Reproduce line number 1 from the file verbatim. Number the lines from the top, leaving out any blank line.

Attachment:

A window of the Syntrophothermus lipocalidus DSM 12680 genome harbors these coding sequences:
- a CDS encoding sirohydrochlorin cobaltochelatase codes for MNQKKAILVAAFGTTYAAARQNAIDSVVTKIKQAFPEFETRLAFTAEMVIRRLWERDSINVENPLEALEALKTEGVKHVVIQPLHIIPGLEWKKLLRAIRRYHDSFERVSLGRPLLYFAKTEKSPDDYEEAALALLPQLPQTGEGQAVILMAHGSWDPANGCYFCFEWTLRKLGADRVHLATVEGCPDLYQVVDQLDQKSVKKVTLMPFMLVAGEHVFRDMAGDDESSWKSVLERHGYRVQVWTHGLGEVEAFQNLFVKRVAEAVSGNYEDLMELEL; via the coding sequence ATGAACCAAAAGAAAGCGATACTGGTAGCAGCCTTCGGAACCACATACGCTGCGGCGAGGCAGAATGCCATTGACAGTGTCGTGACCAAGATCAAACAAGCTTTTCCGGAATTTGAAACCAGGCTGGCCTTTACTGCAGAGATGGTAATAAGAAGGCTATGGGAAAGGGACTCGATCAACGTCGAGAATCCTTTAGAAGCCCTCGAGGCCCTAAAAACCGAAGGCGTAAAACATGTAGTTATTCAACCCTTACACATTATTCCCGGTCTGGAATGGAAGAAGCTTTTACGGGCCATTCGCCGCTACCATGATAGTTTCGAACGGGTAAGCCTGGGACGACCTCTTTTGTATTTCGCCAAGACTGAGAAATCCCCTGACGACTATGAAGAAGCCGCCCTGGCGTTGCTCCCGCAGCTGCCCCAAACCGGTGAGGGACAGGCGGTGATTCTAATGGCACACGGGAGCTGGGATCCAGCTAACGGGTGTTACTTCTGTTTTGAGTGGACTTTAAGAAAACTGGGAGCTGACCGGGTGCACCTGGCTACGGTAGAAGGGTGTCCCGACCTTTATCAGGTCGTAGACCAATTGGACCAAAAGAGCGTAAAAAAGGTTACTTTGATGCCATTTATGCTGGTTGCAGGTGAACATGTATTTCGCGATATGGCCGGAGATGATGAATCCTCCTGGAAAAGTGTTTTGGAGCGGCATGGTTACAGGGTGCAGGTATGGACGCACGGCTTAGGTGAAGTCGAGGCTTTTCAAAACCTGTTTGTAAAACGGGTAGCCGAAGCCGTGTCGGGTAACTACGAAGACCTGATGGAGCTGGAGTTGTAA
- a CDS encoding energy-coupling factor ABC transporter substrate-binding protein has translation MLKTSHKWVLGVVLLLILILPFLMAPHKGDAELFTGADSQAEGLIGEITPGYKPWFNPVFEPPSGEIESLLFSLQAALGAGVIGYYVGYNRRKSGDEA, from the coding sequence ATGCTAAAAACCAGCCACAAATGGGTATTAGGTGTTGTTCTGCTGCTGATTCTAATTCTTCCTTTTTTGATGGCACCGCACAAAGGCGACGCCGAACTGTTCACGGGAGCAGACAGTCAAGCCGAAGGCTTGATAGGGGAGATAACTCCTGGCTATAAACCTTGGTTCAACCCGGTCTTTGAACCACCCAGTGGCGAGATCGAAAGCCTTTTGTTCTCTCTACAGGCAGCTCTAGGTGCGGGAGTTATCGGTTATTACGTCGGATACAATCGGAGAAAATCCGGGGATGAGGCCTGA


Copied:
A window of the Syntrophothermus lipocalidus DSM 12680 genome harbors these coding sequences: